2021 KINSC Scientific Imaging Contest Winners Announced
The KINSC Scientific Imaging Contest is an annual contest for student-submitted images from experiments or simulations that are scientifically intriguing as well as aesthetically pleasing.
Judging is based on both the quality of the image and the explanation of the underlying science. First, second, and third place winners will have their images displayed on the walls of the KINSC.
First Prize: Ernest Keefer-Jacques '21
CHSY is a protein that makes a glycosaminoglycan or GAG, which is a sugar-protein involved in bone and tissue formation in humans and wing formation in flies. I used CRISPR to knock out CHSY in the expression region of engrailed, a wing development protein. What we found is that when CHSY is knocked out in this region, a whole host of deficits form on the wing such as deletion of tissue and abnormal vein placement.
Second Prize: Charlotte Park BMC '22
Earth terms in pulsar timing residuals simulated using Libstempo (each color represents a particular pulsar). Pulsar timing residuals are the difference between the predicted and actual times of arrival of radio signals emitted by pulsars. By monitoring the timing residuals to microsecond precision, Pulsar Timing Arrays can detect nanohertz gravitational waves. When written mathematically, the timing residuals contain two terms: the pulsar term and the Earth term. The image demonstrates that the Earth term can be either in-phase or out of phase across different pulsars depending on the pulsar sky locations and the properties of the gravitational-wave source.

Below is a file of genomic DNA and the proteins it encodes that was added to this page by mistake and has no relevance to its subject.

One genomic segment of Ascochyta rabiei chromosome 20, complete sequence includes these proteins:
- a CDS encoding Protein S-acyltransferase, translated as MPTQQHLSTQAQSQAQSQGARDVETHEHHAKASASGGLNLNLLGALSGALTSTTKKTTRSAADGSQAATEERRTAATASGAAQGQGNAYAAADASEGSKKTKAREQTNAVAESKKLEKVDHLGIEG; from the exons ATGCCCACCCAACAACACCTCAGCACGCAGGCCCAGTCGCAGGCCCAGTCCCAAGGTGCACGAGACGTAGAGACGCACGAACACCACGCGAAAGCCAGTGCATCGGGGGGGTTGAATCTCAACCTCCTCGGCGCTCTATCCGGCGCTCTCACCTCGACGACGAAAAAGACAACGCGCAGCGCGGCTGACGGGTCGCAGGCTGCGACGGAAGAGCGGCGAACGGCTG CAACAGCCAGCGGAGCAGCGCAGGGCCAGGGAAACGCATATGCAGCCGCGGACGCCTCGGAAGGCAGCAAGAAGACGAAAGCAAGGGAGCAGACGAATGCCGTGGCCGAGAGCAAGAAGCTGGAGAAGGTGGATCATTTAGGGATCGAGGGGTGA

Third Prize: Nicholas Roland '21
This is a zebrafish larva seven days post fertilization. It was imaged while alive but immobilized in agarose, a jello-like substance which is permeable enough for the larva to breathe. This technique is used to image brain activity in living zebrafish larvae. You can see the eyes, and the ears just beneath them. The dark ovals in the ears are otoliths: small stones in the inner ear which allow organisms, including humans, to orient themselves based on the pull of gravity.
Honorable mention: Turner Johnson '22
The spectral emission lines of a Helium-Neon gas sample, shown in the upper left as a vertical light orange bar. Passing the light through a diffraction grating produces a series of lines at different wavelengths whose characteristic spacing and strength are unique to different elements. This image was taken using novelty pair of paper diffraction grating glasses, and all 4 series of spectral lines shown are spectrographs of the same HeNe sample at the top of the image. The red LED display reads voltage and current passing through the HeNe sample. Taken during the Laser Physics Lab of Physics 301 ("Intro Quantum Lab").